Everything changes yet some things stay the same.
Do you have a habit you just can’t break or a behavior that manifests in such a way that you feel powerless over it?
We all do.
How do we even know if a habit serves us or doesn’t serve us? How can we know it is a problem? Then what do we do to break habits and behaviors that don’t serve us?
We can ask these questions:
- Is it harmful? Is this habit or behavior harming your body? Is it harming anyone around you?
- Is it numbing you? Is this habit or behavior covering up emotions or sensations that are unpleasant?
- Does this habit or behavior make you feel ashamed? Does the idea of someone knowing about you actions scare you? Does it make you want to hide?
- Do you want to change? The golden question. The question that trumps all others. Do you want to change?
In order to begin this process of changing habits and behaviors, the answer must be YES.
Where thought goes, energy flows. Our desires and intentions steer our actions. We must want to act differently. Our desire is the fire that fuels our transformation.
When we desire both change (for the habit to change) and to stay the same (to keep the comfort and familiar experience around) - this is when we feel stuck.
This “stuck” phase can last a really long time. So, how do we unstick ourselves?
Some basic neurology can be helpful here.
Imagine your brain with all sorts of grooves and pathways in it. These pathways are the roads that our neurons travel. Neurons are the cells in your brain that carry information. Neurons fire and travel along these pathways communicating every thought, emotion and experience we have.
Repetitive thoughts and actions form deep pathways in our brain. Think of a train on its track - a single thought can activate that train to run autopilot down that track.
Because our brains, with its neurons and pathways, are literally supporting set habits and behaviors, changing our habits means changing our brains. We have to create a new track, new neural pathways that quite literally lead us down a different road.
So how do we do that?
You might have noticed, if you’ve tried to change a long term habit, that just stopping is almost impossible. We need to replace it with something. In order to create that new neural pathway, we need to have different experiences because is our combined mental, emotional, and physical experiences that create these pathways to begin with.
Because these pathways took years to form and solidify, creating new ones will take attention and effort, and most importantly self compassion. To change our neural pathways, we must practice loving-kindness and genuine patience with ourselves.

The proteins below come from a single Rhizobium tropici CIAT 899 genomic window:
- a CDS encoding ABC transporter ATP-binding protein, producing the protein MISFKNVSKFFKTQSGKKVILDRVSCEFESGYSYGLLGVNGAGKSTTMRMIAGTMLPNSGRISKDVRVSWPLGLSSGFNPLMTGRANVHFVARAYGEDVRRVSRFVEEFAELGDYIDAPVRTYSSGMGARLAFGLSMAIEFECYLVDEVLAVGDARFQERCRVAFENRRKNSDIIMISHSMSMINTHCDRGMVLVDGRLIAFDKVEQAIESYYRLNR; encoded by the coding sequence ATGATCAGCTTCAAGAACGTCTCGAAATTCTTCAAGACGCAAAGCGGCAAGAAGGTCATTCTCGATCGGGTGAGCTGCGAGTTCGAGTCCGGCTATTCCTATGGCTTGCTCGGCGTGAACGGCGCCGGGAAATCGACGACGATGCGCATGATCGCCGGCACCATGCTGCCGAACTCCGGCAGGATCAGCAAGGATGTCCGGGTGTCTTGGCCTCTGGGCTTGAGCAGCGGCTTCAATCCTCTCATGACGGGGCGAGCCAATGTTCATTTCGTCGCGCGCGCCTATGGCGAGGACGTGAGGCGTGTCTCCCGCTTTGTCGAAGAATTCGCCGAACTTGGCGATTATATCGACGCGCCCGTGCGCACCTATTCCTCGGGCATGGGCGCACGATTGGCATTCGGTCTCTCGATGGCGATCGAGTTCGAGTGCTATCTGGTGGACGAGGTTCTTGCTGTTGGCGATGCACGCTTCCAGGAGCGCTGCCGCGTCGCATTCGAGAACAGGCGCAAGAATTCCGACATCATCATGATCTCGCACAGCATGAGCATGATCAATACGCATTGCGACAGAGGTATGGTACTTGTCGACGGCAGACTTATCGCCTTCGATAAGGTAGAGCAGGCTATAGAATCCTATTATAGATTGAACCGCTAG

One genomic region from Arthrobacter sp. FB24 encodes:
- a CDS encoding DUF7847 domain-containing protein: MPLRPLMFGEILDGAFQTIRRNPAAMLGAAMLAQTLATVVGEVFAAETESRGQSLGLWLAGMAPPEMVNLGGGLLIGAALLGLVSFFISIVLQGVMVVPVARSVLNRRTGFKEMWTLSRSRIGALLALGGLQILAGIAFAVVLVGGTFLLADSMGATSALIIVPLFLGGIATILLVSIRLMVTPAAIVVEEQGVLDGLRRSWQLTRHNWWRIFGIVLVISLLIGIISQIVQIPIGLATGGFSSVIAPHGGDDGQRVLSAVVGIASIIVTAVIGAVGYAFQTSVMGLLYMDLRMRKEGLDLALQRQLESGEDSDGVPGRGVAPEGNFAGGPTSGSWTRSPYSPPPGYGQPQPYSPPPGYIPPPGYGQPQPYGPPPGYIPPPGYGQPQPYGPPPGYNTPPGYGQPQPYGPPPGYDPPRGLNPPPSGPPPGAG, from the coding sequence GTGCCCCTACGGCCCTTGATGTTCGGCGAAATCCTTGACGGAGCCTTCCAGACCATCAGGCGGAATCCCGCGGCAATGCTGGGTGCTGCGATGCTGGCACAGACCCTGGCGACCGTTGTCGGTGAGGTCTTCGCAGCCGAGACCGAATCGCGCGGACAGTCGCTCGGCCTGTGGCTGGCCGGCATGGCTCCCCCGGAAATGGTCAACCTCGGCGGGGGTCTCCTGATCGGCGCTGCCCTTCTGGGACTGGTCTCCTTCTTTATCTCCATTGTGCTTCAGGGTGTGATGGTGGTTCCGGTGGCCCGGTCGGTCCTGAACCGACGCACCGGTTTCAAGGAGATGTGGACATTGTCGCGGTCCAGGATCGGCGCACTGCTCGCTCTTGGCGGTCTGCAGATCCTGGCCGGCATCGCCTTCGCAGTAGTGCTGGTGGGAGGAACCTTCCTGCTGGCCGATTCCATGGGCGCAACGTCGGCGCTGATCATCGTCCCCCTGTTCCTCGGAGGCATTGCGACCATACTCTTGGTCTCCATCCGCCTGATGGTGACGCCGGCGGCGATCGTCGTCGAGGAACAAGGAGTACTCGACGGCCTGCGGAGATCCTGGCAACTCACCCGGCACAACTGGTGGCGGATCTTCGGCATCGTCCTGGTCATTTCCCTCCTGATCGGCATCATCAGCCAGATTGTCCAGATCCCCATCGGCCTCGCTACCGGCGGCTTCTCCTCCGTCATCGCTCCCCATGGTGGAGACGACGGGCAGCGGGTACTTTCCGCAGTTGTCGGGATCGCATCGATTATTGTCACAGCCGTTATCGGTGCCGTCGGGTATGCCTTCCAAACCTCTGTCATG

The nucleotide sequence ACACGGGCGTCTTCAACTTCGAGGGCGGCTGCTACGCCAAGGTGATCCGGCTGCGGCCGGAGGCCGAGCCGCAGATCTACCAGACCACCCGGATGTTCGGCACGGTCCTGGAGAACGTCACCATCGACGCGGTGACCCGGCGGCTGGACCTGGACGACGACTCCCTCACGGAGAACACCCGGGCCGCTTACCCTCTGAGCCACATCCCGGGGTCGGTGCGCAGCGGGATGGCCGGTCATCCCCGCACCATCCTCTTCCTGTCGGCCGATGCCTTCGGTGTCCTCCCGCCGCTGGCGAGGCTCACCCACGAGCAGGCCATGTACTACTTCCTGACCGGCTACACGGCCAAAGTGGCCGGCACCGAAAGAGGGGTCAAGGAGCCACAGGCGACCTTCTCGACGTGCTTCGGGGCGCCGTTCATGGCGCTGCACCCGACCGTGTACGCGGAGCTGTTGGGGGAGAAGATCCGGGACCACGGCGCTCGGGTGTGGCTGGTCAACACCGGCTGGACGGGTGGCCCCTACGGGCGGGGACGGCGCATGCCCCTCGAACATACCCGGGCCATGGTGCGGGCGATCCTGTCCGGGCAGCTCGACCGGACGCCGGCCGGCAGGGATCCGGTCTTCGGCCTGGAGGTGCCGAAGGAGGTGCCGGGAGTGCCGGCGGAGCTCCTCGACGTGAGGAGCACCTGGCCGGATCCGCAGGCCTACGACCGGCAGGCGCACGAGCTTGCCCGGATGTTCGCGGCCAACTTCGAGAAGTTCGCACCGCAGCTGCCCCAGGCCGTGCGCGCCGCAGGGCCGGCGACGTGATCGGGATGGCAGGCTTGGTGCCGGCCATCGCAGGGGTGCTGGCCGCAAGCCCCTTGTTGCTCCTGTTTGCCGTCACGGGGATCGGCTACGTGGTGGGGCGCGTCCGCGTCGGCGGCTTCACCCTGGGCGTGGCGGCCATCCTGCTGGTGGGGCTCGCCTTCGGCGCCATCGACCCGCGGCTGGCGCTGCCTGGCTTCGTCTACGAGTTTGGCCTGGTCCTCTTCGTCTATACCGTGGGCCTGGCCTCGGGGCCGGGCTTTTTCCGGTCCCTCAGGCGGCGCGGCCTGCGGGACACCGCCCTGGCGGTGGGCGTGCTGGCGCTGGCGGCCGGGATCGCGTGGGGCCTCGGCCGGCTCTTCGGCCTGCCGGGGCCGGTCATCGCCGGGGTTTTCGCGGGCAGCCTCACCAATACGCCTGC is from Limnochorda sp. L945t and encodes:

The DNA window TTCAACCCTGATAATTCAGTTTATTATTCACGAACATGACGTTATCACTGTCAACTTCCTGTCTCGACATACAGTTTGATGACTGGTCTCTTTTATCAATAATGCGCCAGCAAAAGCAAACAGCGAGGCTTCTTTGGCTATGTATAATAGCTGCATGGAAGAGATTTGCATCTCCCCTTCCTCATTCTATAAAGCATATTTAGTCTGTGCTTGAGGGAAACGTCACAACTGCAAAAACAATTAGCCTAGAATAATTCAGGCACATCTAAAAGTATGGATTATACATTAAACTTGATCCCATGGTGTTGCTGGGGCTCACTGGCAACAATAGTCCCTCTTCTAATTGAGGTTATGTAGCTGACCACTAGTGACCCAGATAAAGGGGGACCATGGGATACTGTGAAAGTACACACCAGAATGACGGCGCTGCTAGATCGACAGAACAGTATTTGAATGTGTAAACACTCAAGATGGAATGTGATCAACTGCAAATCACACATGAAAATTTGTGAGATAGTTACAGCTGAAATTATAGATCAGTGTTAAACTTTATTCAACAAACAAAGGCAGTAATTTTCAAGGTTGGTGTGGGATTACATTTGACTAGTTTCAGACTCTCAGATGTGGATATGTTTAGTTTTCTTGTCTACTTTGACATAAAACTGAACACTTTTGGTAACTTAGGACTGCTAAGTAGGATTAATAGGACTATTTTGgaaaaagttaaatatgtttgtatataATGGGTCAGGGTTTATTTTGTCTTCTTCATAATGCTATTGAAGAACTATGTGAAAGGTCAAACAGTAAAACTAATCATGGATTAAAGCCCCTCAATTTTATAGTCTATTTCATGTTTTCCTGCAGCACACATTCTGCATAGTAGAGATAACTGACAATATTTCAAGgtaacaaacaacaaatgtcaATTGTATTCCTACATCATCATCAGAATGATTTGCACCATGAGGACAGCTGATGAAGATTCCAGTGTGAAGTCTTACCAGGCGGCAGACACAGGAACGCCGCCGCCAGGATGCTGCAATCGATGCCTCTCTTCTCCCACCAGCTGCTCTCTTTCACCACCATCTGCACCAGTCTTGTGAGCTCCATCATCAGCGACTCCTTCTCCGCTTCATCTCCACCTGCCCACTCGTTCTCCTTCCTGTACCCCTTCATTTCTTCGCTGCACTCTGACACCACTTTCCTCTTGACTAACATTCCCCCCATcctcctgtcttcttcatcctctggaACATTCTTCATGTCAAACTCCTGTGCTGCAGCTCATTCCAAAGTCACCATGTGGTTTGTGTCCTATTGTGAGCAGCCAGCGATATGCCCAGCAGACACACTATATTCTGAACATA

Cultivating loving-kindness is the first action to take in creating a new track that becomes the pathway for healthier habits and behaviors.
One of the most sacred meditations is called the loving-kindness meditation.
Everybody, everywhere will benefit from this meditation. I’ve created a guided version of it for you to experience. You can get it HERE.
When we actively cultivate this quality and recite these words “May I be happy. May I be well. May I be free from suffering” - we begin to see things differently. More softly. We begin to make different choices for ourselves.
Perhaps we meditate more.
Perhaps we practice yoga or exercise more.
Perhaps we alter our food choices and eat healthier for our bodies.
Perhaps we are kinder to ourselves in our minds.
By practicing loving-kindness towards ourselves, we begin to make more choices and create new habits that are beneficial to us and make us feel good.
When we create a new track, however, the old one doesn't just go away. It’s still there. And, perhaps, our old habits and behaviors are still there too. So, for a while, it may feel as if you have two concurrent tracks happening - because you do.
Here is when the fire of our desire plays a key role.
We now have a choice. With two concurrent tracks of potential experiences, there is a choice point. We are AWARE of the alternative path and how it goes for us.
Before, a single thought initiated the automatic train ride of your behavior or habit.
Now you are aware of that thought.
Now you can think another thought.
New you can initiate a completely new train on a newly forming track.
You can choose differently, little by little, more and more, over time. Choosing differently and having different experiences solidifies that new track.
And then, one day, you'll look at yourself and you see how you’ve changed.
And you'll feel good.